U.S. feud cuts flow of data on terrorY'know, fellas, this isn't like who got Grandma's pearls in the divorce settlement, or why Aunt Edna passed the secret family bundt cake recipe to her no-account daughter-in-law who turned around and won first prize at the county fair...WE'RE TALKING ABOUT PEOPLE'S LIVES HERE!
Agency squabbles disrupt sharing with state officials
By Siobhan Gorman
June 22, 2006
WASHINGTON -- Nearly five years after the Sept. 11 attacks, the Departments of Justice and Homeland Security continue to clash over who is in charge of coordinating and vetting information on terrorism. As a result, state and local authorities continue to get conflicting or incomplete information - sometimes none at all - on threats inside the United States, officials say.
The feud over control of the information caused federal agencies last week to miss a White House deadline for outlining how it should be distributed to state and local authorities, intelligence and counterterrorism officials said yesterday.
So what's the background on this story? Glda you asked:
Under federal law, the Departments of Justice and Homeland Security are considered the main repositories for information about terrorism.Fair enough. Homeland Security has access to non-judicial information that a law enforcement arm might not be privy to, such as....ummmmm...military! Yea! And intelligence data!
Which probably doesn't sit well with the Justice Department that they aren't forced to report to them:
In part because it has a long-established system for sharing information through joint task forces, the Justice Department was at first "somewhat resistant" to the notion of a broader plan, said a counterterrorism official familiar with the issue. Eventually, officials at Justice agreed that Homeland Security had an important role to play and that a plan was needed to incorporate the department.I'm too smart for my pants...*chuckle*...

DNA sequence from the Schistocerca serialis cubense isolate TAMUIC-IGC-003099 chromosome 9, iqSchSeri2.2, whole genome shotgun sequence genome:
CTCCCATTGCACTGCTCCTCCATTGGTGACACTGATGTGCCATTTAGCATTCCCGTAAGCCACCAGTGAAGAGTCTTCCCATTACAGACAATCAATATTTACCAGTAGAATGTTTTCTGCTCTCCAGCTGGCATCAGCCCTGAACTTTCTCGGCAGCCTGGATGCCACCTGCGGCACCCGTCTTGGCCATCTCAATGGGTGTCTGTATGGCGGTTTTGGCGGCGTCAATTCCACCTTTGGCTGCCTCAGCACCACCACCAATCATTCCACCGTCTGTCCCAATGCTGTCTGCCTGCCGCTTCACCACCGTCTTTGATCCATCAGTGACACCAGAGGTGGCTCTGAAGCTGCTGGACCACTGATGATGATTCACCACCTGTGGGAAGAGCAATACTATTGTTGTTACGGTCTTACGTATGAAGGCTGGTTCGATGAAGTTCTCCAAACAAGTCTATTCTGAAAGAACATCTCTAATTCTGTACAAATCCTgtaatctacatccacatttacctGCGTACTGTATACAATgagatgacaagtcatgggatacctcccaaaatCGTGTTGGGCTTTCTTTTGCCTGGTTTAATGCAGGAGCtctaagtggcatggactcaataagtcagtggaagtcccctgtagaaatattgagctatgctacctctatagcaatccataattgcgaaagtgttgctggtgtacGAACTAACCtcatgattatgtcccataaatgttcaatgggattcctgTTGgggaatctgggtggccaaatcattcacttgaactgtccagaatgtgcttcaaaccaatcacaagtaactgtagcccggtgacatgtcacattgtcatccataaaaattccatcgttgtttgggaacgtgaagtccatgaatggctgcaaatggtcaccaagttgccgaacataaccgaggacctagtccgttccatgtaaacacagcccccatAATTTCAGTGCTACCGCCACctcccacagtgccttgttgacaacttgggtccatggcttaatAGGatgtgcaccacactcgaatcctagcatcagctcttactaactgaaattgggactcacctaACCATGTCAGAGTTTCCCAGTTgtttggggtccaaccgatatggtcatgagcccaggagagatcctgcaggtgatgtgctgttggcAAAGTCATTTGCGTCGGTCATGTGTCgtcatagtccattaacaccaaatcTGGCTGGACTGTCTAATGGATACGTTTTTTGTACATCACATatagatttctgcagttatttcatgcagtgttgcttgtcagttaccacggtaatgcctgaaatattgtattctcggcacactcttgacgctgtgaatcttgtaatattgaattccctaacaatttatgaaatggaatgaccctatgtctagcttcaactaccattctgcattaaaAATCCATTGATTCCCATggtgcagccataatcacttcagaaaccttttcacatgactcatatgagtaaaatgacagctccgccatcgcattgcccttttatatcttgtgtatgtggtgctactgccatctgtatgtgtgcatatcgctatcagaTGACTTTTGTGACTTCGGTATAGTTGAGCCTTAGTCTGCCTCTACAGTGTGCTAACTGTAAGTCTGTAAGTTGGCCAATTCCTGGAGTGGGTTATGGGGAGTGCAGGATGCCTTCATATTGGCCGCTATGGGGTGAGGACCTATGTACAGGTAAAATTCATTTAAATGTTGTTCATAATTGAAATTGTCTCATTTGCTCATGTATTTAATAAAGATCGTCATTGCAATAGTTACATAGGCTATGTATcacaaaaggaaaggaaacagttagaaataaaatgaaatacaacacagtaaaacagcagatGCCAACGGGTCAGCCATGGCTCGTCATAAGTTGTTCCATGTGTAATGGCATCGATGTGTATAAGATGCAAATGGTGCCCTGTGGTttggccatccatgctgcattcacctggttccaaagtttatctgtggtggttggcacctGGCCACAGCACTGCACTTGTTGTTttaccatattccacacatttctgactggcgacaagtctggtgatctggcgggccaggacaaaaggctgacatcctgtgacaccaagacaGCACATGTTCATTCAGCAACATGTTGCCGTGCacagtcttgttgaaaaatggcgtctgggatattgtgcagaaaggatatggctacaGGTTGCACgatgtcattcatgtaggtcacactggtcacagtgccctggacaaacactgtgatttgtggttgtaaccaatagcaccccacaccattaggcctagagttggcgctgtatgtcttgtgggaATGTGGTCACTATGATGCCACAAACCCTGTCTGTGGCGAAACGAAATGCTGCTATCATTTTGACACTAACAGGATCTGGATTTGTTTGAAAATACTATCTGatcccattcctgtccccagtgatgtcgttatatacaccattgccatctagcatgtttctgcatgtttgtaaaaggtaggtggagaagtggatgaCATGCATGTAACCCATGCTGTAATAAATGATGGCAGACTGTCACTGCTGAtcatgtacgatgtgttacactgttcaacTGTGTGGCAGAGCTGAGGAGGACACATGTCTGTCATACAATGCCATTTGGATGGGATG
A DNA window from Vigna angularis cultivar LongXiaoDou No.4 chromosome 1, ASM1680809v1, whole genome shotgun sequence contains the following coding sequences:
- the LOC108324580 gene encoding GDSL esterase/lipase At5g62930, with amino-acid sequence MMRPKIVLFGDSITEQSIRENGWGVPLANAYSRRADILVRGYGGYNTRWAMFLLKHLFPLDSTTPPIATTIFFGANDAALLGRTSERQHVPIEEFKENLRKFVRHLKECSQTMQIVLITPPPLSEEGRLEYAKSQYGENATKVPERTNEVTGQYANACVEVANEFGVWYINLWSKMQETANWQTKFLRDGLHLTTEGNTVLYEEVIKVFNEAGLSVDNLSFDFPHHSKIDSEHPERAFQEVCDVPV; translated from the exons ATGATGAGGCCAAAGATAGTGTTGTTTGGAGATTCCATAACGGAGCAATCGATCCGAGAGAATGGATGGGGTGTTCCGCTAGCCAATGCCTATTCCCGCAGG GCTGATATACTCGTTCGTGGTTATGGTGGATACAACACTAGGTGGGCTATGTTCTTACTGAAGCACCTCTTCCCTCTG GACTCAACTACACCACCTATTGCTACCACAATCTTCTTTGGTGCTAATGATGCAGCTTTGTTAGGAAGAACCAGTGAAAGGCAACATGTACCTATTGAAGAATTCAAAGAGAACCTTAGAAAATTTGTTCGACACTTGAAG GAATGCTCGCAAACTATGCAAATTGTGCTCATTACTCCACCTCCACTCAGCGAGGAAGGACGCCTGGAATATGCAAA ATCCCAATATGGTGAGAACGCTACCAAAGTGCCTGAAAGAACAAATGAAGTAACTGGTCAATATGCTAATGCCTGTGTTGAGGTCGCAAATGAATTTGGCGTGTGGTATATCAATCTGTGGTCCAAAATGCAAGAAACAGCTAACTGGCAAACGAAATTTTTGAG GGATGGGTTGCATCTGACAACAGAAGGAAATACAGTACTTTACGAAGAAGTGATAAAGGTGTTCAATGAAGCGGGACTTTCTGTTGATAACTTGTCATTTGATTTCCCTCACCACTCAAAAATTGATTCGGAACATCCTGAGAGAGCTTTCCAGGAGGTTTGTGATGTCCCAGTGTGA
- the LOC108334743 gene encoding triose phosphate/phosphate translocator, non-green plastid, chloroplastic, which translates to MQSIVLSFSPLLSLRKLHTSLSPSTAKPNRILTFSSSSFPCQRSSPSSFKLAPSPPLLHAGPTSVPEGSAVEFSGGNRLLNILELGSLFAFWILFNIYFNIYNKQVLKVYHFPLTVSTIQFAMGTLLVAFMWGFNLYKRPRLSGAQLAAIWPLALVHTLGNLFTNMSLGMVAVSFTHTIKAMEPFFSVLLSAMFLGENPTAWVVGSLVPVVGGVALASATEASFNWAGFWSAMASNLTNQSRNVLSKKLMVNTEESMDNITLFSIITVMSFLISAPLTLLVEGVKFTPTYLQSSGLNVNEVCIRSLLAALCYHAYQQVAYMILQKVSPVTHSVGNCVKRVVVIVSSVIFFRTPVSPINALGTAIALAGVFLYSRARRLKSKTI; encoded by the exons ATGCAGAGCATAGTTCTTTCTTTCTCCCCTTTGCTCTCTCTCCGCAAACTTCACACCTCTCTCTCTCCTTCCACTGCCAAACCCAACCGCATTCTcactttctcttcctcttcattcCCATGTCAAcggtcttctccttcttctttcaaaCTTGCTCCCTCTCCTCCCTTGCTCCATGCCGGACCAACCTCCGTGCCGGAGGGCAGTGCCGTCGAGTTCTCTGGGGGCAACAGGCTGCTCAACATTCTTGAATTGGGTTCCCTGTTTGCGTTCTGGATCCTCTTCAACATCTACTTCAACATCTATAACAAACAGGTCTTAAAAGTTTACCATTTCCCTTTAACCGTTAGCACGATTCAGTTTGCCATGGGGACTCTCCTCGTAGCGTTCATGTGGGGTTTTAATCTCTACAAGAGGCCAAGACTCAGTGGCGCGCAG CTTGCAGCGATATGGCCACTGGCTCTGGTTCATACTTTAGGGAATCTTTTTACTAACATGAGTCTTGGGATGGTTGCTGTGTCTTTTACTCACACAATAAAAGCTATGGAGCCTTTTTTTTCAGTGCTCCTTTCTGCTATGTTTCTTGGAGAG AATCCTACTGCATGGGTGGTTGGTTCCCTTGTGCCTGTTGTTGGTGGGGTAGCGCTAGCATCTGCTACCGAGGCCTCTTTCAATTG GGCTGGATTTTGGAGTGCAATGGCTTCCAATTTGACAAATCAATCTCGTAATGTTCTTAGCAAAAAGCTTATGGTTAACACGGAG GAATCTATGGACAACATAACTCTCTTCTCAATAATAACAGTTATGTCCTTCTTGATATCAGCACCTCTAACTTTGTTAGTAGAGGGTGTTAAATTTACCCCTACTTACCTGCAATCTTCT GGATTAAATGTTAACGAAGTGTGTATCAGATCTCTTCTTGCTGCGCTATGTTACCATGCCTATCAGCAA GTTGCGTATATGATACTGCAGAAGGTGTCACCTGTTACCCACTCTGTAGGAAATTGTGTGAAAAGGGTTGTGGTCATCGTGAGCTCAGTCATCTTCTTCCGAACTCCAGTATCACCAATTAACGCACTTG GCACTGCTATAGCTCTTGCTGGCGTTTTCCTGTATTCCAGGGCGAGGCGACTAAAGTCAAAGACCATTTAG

This feud grows out of the fact that, not only does DoJ have to share information with DHS, but in point of fact, DoJ is nominally supposed to report this information to DHS, despite DoJ's overtures to make Homeland Security a part of Justice.
A directive form Bush required Attorney General Alberto Gonzalez and Homeland Security Secretary Michael Chertoff to come up with a definitive plan mapping out the details of how this information was to be shared by June 14th. Flag Day.
June 14th has come, and gone. No plan. Oh, there's a broad consensus that some plans must be in place and some general guidelines have been established, but nothing concrete.
Meanwhile the news earlier this week that Al-Qaeda was only 45 days from launching a massive chemical attack in New York City's subway system brings into sharp relief the dangers of this idiotic McCoy/Hatfield feuding. Back then, the city was informed in a timely fashion of the potential for an attack and was quick to start setting up police checkpoints in the subways and start a massive campaign of "If You See Something, Say Something."
The first line of defense against a terror attack like that is the citizenry. Period. If you don't inform the community, then people are not as vigilant. If people are not as vigilant, then the terrorists have an easier time of it.
See, during the 2004 campaign, the Republicans mocked the Kerry campaign for making it appear that the Global War On Terror-like Activities and Sewing Circle was best handled via police work.
They were wrong. That is PRECISELY how we are going to stop another attack on America. Take the current alert in New York City.
Oh? Didn't you know? I did. How did I know? I paid attention. Over the past two weeks, I've seen an increase in the number of checkpoints, bag searches and general police activity around landmarks, subways and bridges across the city.
We've been warned. We just haven't been told. And now we know why. Katie and Sally can't share their toys.
snarkasm, snarcasm, snarky
Department of Homeland Security
Department of Justice